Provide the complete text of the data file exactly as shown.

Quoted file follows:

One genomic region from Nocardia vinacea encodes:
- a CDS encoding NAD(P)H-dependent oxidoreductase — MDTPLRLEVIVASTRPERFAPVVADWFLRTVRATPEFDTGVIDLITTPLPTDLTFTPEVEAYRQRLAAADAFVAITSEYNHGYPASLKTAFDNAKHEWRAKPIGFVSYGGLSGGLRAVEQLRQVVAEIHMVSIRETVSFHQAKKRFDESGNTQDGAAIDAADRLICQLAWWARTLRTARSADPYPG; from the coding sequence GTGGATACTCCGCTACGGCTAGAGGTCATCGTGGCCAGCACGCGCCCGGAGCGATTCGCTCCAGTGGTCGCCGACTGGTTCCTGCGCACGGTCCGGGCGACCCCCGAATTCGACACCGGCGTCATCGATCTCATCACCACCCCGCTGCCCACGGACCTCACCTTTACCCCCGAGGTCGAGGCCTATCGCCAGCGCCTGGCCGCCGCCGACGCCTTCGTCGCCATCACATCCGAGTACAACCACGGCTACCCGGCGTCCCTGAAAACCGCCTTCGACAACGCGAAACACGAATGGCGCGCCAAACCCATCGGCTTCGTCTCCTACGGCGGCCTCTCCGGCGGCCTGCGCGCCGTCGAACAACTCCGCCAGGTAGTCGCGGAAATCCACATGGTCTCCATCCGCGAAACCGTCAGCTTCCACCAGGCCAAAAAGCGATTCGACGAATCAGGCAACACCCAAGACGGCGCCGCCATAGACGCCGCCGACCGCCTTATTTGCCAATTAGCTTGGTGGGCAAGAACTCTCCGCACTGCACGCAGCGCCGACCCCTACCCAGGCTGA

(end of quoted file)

One genomic region from Nocardia vinacea encodes:
- a CDS encoding NAD(P)H-dependent oxidoreductase — MDTPLRLEVIVASTRPERFAPVVADWFLRTVRATPEFDTGVIDLITTPLPTDLTFTPEVEAYRQRLAAADAFVAITSEYNHGYPASLKTAFDNAKHEWRAKPIGFVSYGGLSGGLRAVEQLRQVVAEIHMVSIRETVSFHQAKKRFDESGNTQDGAAIDAADRLICQLAWWARTLRTARSADPYPG; from the coding sequence GTGGATACTCCGCTACGGCTAGAGGTCATCGTGGCCAGCACGCGCCCGGAGCGATTCGCTCCAGTGGTCGCCGACTGGTTCCTGCGCACGGTCCGGGCGACCCCCGAATTCGACACCGGCGTCATCGATCTCATCACCACCCCGCTGCCCACGGACCTCACCTTTACCCCCGAGGTCGAGGCCTATCGCCAGCGCCTGGCCGCCGCCGACGCCTTCGTCGCCATCACATCCGAGTACAACCACGGCTACCCGGCGTCCCTGAAAACCGCCTTCGACAACGCGAAACACGAATGGCGCGCCAAACCCATCGGCTTCGTCTCCTACGGCGGCCTCTCCGGCGGCCTGCGCGCCGTCGAACAACTCCGCCAGGTAGTCGCGGAAATCCACATGGTCTCCATCCGCGAAACCGTCAGCTTCCACCAGGCCAAAAAGCGATTCGACGAATCAGGCAACACCCAAGACGGCGCCGCCATAGACGCCGCCGACCGCCTTATTTGCCAATTAGCTTGGTGGGCAAGAACTCTCCGCACTGCACGCAGCGCCGACCCCTACCCAGGCTGA